The Northerner

NKU backs up tobacco ban with programs for quitting

While+banned+since+January%2C+smoking+on+campus+still+occurs.+NKU%27s+policy+is+being+strengthened+through+programs+to+help+smokers+quit.+
While banned since January, smoking on campus still occurs. NKU's policy is being strengthened through programs to help smokers quit.

While banned since January, smoking on campus still occurs. NKU's policy is being strengthened through programs to help smokers quit.

Photo by Tony Root

Photo by Tony Root

While banned since January, smoking on campus still occurs. NKU's policy is being strengthened through programs to help smokers quit.

Tony Root, Reporter

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The recent policy change in January has banned all tobacco products from campus. What many on campus seem to be unaware of is NKU has created programs to educate smokers and encourage quitting . Kim Baker, the Employee Wellness Manager, spoke about the policy and the Quit Now Kentucky programs.

“I don’t think they ever thought on the start date of the policy it was going to be 100 percent successful. We have support here. We know it’s an addiction; a very strong addiction,” Baker said.

Any current NKU faculty, staff, or student can receive free products and services that will help make quitting easier.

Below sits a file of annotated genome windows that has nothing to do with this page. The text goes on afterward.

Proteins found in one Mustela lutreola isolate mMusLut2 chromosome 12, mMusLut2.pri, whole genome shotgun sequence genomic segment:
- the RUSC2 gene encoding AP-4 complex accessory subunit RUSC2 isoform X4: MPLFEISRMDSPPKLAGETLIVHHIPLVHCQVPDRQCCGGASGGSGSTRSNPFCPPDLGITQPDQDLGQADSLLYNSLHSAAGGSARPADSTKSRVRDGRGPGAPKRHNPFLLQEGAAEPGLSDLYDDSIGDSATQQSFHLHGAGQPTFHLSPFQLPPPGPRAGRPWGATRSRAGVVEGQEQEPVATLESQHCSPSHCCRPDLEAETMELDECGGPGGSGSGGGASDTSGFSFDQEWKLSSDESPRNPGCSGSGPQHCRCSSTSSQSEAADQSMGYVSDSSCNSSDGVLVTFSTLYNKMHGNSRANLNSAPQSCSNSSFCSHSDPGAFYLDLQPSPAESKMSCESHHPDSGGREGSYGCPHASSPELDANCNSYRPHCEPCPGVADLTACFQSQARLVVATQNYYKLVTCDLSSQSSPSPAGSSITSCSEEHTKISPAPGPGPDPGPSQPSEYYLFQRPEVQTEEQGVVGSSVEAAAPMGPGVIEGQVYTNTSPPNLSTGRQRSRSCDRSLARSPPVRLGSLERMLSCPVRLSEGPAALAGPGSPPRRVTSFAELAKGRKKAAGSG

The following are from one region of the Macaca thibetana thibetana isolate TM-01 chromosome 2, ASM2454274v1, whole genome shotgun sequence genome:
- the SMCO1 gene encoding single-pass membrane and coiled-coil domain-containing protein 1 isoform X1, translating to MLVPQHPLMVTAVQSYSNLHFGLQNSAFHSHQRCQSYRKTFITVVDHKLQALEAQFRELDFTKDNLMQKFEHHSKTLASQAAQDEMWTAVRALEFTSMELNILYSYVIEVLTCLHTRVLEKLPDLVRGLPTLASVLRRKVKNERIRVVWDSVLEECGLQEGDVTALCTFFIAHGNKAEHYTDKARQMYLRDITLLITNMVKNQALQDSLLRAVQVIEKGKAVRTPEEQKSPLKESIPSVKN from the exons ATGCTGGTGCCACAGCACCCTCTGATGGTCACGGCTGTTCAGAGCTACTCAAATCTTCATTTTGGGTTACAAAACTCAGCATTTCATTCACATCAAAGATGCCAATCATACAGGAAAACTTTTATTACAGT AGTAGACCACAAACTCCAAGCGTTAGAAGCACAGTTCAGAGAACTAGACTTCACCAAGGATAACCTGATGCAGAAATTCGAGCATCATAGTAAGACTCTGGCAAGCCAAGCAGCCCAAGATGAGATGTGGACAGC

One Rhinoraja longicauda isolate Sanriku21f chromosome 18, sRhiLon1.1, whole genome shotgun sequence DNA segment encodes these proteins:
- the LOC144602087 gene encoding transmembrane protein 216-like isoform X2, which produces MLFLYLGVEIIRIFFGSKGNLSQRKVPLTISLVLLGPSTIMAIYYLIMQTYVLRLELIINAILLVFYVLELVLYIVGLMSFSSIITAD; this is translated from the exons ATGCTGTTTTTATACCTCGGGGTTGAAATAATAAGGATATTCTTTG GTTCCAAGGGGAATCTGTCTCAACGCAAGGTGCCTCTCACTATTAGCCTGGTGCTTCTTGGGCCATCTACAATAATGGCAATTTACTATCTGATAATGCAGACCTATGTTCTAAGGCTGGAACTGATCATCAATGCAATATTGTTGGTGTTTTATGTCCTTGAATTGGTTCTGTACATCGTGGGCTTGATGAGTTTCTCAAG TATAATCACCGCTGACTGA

From nicotine replacement therapy (gum, patches and lozenges), to a personalized quit plan, there are options available at no cost. It is a plan that seeks to take an active and educational role in helping those who wish to quit.

“We are rooting for you. We want you to quit, and help you to quit!” Baker said.

But there are other resources available on campus as well. Once a month, NKU has the Healthy Monday Quit Clinic open to everyone. As a Repertory Care Therapist here at NKU, Debbie Patten has provided a wealth of information to current smokers about the advantages of quitting.

“Our main goal is to provide an opportunity for folks that are smoking to have a non-judgmental conversation about quitting,” Patten said.

Using several machines designed to measure lung performance and damage. Lung age, carbon monoxide levels, pulmonary function, and Chronic Obstructive Pulmonary Disease (COPD) screening are just a few of the tests any smoker can have evaluated on the spot.  The next clinic will be in the Student Union Lobby on Nov. 17 from 11 a.m. to 1 p.m.

These informal clinics are about spreading awareness of the damaging effects of smoking, as well as the benefits of quitting.

“Even if they don’t want to do any of the lung assessments, we want them to be aware of what’s available to them,” Patten said. She went on to discuss the benefits of quitting.  “You can typically expect three days for the nicotine to get out of your system.  You might feel like you need to cough more than when you were smoking, because you were paralyzing your lungs.  You are actually feeling your lungs healing and working out all that damage that’s occurred!”  And this is not atypical.  Patten continued, saying many feel worse at first because they are becoming aware of all the strain the body is starting to undo.

With The Quit Now Kentucky and Healthy Monday Quit Clinics working in tandem, there are many assets available to any current faculty, staff, or students who wish to look into ending their tobacco use. There is also literature and additional information available in the Wellness Center for any who may be interested.

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NKU backs up tobacco ban with programs for quitting